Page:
Stress state of silver nanoparticles embedded in a silicate glass matrix investigated by HREM and EXAFS spectroscopy
University of Halle-Wittenberg, Department of Physics, Friedemann-Bach-Platz 6, D-06108 Halle, Germany
2 Max Planck Institute of Microstructure Physics, Weinberg 2, D-06120 Halle, Germany
Corresponding author: a firstname.lastname@example.org
Published online: 15 September 2001
Ag particles of 3.9 and 5.1 nm mean size in silicate glasses were produced by ion exchange and subsequent annealing at 480 and 600 °C. These thermal treatments may induce stresses in matrix and particles in addition to the well known effect of surface atoms because of the thermal expansion mismatch of both materials. Structural characterisation of the particles by high-resolution electron microscopy revealed a size-dependent lattice dilatation quite opposite to the so far observed lattice contraction of similar metal/glass composites. This result, confirmed by X-ray absorption spectroscopy at the Ag K-edge, is discussed in terms of an Ag-Ag bond length increase near the particle surface. The temperature-dependent EXAFS spectra (10-300 K) indicate an increased thermal expansion coefficient of the particles with an increased mean particle size calculated on the basis of an anharmonic Einstein model. With that the bond length increase can be explained. The results can be interpreted by a combination of both the particle size effects and the influence of the surrounding matrix.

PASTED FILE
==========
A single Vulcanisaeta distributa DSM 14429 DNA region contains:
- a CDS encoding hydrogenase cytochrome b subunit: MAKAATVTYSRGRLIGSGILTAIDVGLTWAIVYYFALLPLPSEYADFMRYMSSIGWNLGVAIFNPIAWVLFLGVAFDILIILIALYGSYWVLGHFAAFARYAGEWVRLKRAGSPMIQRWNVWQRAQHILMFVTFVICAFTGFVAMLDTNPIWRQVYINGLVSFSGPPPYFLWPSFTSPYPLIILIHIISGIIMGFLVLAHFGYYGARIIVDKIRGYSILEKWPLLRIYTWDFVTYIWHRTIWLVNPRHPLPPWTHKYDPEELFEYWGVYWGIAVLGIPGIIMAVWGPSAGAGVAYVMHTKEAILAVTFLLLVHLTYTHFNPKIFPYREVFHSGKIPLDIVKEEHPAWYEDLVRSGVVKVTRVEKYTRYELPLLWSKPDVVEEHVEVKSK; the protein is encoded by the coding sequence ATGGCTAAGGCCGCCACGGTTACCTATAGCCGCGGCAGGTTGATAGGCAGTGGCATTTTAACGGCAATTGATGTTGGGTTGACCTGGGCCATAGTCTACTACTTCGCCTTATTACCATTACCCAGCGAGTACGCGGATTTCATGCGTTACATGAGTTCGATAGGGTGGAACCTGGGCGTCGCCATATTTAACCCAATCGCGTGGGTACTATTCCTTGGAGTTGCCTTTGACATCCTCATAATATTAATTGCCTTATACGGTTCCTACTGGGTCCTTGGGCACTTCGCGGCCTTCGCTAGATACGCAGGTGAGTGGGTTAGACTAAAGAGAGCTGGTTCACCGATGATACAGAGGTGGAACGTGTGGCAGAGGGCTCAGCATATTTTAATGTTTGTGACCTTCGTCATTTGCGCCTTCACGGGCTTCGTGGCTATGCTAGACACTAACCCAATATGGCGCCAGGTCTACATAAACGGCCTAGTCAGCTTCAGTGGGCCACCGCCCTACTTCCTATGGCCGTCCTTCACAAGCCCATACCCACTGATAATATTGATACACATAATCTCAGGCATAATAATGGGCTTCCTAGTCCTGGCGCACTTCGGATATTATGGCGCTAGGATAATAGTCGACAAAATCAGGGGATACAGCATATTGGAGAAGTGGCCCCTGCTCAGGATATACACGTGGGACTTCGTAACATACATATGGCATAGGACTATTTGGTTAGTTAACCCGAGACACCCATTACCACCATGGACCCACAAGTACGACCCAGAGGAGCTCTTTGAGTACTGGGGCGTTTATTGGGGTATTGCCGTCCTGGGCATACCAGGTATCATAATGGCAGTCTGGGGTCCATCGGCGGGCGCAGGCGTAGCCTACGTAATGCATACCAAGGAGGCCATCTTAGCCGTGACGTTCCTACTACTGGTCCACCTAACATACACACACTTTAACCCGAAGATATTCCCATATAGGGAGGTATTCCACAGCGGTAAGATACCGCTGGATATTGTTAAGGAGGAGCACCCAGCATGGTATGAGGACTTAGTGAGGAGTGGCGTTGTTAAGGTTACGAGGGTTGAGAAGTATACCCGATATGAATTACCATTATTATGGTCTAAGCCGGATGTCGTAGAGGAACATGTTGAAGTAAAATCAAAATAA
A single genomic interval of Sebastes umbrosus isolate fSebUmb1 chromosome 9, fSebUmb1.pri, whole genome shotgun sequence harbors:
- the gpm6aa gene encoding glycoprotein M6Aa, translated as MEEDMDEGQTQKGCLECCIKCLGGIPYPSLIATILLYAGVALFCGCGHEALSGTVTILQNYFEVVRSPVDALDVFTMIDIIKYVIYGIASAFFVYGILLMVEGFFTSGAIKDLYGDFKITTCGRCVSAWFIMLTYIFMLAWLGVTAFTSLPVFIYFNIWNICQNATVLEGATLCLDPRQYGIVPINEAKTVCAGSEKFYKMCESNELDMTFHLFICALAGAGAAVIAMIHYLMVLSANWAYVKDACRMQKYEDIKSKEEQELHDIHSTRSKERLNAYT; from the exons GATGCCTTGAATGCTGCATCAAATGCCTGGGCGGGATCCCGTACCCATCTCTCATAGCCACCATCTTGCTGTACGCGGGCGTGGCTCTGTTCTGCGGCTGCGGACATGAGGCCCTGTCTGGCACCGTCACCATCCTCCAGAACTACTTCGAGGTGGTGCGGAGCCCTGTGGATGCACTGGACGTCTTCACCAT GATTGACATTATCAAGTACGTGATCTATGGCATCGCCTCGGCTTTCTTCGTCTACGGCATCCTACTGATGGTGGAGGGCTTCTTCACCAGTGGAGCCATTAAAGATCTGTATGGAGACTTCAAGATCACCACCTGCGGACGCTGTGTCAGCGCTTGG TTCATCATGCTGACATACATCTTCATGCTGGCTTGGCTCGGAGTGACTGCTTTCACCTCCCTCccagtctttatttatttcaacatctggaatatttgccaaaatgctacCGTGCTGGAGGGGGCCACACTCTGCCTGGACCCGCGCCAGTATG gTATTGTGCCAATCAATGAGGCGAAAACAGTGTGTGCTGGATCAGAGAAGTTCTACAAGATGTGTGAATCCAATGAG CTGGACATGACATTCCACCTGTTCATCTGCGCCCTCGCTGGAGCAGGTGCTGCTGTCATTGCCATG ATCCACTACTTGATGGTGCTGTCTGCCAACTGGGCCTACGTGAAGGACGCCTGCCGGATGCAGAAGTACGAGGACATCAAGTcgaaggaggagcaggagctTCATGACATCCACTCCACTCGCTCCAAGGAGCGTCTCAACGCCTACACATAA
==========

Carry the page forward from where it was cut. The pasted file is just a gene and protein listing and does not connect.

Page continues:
PACS: 61.10.-i – X-ray diffraction and scattering / 61.16.-d – Electron, ion and scanning probe microscopy / 61.46.+w – Nanoscale materials: clusters, nanoparticles, nanotubes, and nanocrystals / 61.43.-j – Disordered solids
© EDP Sciences, Società Italiana di Fisica, Springer-Verlag, 2001